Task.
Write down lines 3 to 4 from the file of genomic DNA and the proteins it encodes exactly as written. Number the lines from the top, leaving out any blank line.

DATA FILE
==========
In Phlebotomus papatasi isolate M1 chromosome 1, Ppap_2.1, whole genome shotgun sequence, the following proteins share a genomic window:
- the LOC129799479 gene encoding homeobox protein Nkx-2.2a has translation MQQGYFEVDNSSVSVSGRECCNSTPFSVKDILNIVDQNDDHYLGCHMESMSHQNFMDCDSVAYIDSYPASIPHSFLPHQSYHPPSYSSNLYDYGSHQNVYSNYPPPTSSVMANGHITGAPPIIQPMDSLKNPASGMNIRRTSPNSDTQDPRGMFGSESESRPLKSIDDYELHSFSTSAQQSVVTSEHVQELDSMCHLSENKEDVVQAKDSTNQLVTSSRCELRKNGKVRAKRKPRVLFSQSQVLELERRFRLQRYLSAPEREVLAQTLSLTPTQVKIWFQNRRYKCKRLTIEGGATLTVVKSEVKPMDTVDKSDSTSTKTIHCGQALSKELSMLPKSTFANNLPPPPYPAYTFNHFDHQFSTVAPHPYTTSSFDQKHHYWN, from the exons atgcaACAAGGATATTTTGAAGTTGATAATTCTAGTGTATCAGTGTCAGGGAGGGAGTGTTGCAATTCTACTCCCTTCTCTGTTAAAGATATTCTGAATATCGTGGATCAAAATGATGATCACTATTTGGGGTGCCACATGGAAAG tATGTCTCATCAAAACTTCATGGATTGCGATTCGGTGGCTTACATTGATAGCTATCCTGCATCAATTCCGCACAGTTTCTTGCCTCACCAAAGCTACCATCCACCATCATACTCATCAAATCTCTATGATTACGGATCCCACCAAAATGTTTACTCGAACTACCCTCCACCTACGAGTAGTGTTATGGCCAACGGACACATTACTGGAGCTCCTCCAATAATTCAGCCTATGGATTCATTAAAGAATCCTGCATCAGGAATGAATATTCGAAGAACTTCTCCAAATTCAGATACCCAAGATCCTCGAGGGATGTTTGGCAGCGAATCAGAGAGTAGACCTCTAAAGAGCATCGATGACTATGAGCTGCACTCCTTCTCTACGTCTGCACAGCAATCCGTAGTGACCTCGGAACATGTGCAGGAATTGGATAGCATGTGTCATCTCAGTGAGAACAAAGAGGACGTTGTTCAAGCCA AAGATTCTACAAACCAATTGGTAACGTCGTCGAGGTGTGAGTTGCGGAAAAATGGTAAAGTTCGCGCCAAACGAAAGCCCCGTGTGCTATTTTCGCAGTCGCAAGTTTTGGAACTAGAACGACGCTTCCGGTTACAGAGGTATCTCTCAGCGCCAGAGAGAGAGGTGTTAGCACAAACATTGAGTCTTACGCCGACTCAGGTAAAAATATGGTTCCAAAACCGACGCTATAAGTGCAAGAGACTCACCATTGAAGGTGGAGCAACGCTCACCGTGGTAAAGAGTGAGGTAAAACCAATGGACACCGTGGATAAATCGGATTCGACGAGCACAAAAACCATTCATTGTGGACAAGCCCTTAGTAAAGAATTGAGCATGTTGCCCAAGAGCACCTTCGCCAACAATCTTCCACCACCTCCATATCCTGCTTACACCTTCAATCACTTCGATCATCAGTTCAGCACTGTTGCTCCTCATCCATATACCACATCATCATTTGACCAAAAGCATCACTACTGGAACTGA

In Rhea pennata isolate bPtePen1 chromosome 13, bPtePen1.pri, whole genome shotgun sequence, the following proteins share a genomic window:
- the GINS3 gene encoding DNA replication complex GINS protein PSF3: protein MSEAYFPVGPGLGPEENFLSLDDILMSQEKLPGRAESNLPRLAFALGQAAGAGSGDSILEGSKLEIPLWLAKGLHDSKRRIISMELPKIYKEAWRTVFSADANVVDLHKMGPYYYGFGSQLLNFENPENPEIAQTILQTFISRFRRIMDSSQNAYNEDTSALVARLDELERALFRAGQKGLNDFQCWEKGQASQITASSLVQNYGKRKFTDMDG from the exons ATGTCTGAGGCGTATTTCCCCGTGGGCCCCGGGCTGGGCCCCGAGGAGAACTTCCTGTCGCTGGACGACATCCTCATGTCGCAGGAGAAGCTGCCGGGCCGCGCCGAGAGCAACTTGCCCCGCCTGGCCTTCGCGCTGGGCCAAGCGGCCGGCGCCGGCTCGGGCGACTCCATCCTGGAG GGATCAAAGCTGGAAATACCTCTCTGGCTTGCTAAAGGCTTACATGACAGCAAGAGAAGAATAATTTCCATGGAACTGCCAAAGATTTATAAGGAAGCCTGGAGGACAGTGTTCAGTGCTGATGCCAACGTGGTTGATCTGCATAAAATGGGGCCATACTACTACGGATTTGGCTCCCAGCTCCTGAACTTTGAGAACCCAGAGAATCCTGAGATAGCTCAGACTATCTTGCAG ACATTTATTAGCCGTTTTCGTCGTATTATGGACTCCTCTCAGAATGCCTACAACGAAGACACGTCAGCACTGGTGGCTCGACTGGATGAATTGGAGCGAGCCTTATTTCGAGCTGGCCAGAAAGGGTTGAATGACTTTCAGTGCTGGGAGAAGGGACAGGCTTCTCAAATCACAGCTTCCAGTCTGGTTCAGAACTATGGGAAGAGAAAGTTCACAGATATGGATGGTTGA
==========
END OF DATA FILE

In Rhea pennata isolate bPtePen1 chromosome 13, bPtePen1.pri, whole genome shotgun sequence, the following proteins share a genomic window:
- the GINS3 gene encoding DNA replication complex GINS protein PSF3: protein MSEAYFPVGPGLGPEENFLSLDDILMSQEKLPGRAESNLPRLAFALGQAAGAGSGDSILEGSKLEIPLWLAKGLHDSKRRIISMELPKIYKEAWRTVFSADANVVDLHKMGPYYYGFGSQLLNFENPENPEIAQTILQTFISRFRRIMDSSQNAYNEDTSALVARLDELERALFRAGQKGLNDFQCWEKGQASQITASSLVQNYGKRKFTDMDG from the exons ATGTCTGAGGCGTATTTCCCCGTGGGCCCCGGGCTGGGCCCCGAGGAGAACTTCCTGTCGCTGGACGACATCCTCATGTCGCAGGAGAAGCTGCCGGGCCGCGCCGAGAGCAACTTGCCCCGCCTGGCCTTCGCGCTGGGCCAAGCGGCCGGCGCCGGCTCGGGCGACTCCATCCTGGAG GGATCAAAGCTGGAAATACCTCTCTGGCTTGCTAAAGGCTTACATGACAGCAAGAGAAGAATAATTTCCATGGAACTGCCAAAGATTTATAAGGAAGCCTGGAGGACAGTGTTCAGTGCTGATGCCAACGTGGTTGATCTGCATAAAATGGGGCCATACTACTACGGATTTGGCTCCCAGCTCCTGAACTTTGAGAACCCAGAGAATCCTGAGATAGCTCAGACTATCTTGCAG ACATTTATTAGCCGTTTTCGTCGTATTATGGACTCCTCTCAGAATGCCTACAACGAAGACACGTCAGCACTGGTGGCTCGACTGGATGAATTGGAGCGAGCCTTATTTCGAGCTGGCCAGAAAGGGTTGAATGACTTTCAGTGCTGGGAGAAGGGACAGGCTTCTCAAATCACAGCTTCCAGTCTGGTTCAGAACTATGGGAAGAGAAAGTTCACAGATATGGATGGTTGA